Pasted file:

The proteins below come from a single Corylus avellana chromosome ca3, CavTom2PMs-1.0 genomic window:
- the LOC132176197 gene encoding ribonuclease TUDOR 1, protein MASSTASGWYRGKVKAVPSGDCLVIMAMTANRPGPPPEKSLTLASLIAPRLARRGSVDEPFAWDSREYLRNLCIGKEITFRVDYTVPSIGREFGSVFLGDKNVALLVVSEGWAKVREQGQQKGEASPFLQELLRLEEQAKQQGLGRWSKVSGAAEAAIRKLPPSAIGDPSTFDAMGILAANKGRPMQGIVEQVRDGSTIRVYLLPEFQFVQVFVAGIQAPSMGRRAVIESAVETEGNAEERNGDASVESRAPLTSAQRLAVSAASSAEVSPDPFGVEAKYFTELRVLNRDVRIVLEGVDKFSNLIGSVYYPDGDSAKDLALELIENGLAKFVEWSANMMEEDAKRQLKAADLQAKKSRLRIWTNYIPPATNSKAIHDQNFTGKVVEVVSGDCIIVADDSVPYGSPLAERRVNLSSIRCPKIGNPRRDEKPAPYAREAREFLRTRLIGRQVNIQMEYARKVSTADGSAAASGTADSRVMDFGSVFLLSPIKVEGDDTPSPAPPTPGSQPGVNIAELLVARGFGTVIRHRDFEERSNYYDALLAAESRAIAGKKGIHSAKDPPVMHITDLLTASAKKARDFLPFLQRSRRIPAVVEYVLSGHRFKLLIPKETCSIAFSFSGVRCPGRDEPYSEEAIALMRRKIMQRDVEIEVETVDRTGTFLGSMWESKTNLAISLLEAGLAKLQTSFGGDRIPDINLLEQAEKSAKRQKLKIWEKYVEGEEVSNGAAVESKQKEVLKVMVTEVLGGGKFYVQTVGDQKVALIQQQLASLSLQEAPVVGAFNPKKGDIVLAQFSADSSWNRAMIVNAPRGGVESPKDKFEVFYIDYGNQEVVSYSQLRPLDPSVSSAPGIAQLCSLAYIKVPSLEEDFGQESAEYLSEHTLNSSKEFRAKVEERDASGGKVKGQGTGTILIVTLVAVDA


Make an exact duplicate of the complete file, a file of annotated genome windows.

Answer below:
The proteins below come from a single Corylus avellana chromosome ca3, CavTom2PMs-1.0 genomic window:
- the LOC132176197 gene encoding ribonuclease TUDOR 1, protein MASSTASGWYRGKVKAVPSGDCLVIMAMTANRPGPPPEKSLTLASLIAPRLARRGSVDEPFAWDSREYLRNLCIGKEITFRVDYTVPSIGREFGSVFLGDKNVALLVVSEGWAKVREQGQQKGEASPFLQELLRLEEQAKQQGLGRWSKVSGAAEAAIRKLPPSAIGDPSTFDAMGILAANKGRPMQGIVEQVRDGSTIRVYLLPEFQFVQVFVAGIQAPSMGRRAVIESAVETEGNAEERNGDASVESRAPLTSAQRLAVSAASSAEVSPDPFGVEAKYFTELRVLNRDVRIVLEGVDKFSNLIGSVYYPDGDSAKDLALELIENGLAKFVEWSANMMEEDAKRQLKAADLQAKKSRLRIWTNYIPPATNSKAIHDQNFTGKVVEVVSGDCIIVADDSVPYGSPLAERRVNLSSIRCPKIGNPRRDEKPAPYAREAREFLRTRLIGRQVNIQMEYARKVSTADGSAAASGTADSRVMDFGSVFLLSPIKVEGDDTPSPAPPTPGSQPGVNIAELLVARGFGTVIRHRDFEERSNYYDALLAAESRAIAGKKGIHSAKDPPVMHITDLLTASAKKARDFLPFLQRSRRIPAVVEYVLSGHRFKLLIPKETCSIAFSFSGVRCPGRDEPYSEEAIALMRRKIMQRDVEIEVETVDRTGTFLGSMWESKTNLAISLLEAGLAKLQTSFGGDRIPDINLLEQAEKSAKRQKLKIWEKYVEGEEVSNGAAVESKQKEVLKVMVTEVLGGGKFYVQTVGDQKVALIQQQLASLSLQEAPVVGAFNPKKGDIVLAQFSADSSWNRAMIVNAPRGGVESPKDKFEVFYIDYGNQEVVSYSQLRPLDPSVSSAPGIAQLCSLAYIKVPSLEEDFGQESAEYLSEHTLNSSKEFRAKVEERDASGGKVKGQGTGTILIVTLVAVDA